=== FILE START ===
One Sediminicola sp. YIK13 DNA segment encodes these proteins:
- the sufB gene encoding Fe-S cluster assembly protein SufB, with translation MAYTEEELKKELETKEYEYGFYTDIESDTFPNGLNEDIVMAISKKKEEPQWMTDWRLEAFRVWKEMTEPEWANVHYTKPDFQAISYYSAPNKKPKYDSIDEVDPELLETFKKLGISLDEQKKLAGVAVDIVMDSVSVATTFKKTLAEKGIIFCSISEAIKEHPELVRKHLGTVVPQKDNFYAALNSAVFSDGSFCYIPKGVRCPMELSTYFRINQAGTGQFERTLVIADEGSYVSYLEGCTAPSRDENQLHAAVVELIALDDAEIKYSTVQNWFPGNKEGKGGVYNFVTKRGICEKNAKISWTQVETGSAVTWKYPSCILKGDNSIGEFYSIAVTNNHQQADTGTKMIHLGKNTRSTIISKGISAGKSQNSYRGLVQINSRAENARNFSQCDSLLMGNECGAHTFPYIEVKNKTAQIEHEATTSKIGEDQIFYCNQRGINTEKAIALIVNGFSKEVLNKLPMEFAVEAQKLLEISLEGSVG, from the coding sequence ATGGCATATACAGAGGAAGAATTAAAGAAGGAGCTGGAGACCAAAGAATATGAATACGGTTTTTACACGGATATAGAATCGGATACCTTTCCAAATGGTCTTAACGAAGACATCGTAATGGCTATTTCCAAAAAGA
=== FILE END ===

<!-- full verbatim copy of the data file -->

One Sediminicola sp. YIK13 DNA segment encodes these proteins:
- the sufB gene encoding Fe-S cluster assembly protein SufB, with translation MAYTEEELKKELETKEYEYGFYTDIESDTFPNGLNEDIVMAISKKKEEPQWMTDWRLEAFRVWKEMTEPEWANVHYTKPDFQAISYYSAPNKKPKYDSIDEVDPELLETFKKLGISLDEQKKLAGVAVDIVMDSVSVATTFKKTLAEKGIIFCSISEAIKEHPELVRKHLGTVVPQKDNFYAALNSAVFSDGSFCYIPKGVRCPMELSTYFRINQAGTGQFERTLVIADEGSYVSYLEGCTAPSRDENQLHAAVVELIALDDAEIKYSTVQNWFPGNKEGKGGVYNFVTKRGICEKNAKISWTQVETGSAVTWKYPSCILKGDNSIGEFYSIAVTNNHQQADTGTKMIHLGKNTRSTIISKGISAGKSQNSYRGLVQINSRAENARNFSQCDSLLMGNECGAHTFPYIEVKNKTAQIEHEATTSKIGEDQIFYCNQRGINTEKAIALIVNGFSKEVLNKLPMEFAVEAQKLLEISLEGSVG, from the coding sequence ATGGCATATACAGAGGAAGAATTAAAGAAGGAGCTGGAGACCAAAGAATATGAATACGGTTTTTACACGGATATAGAATCGGATACCTTTCCAAATGGTCTTAACGAAGACATCGTAATGGCTATTTCCAAAAAGA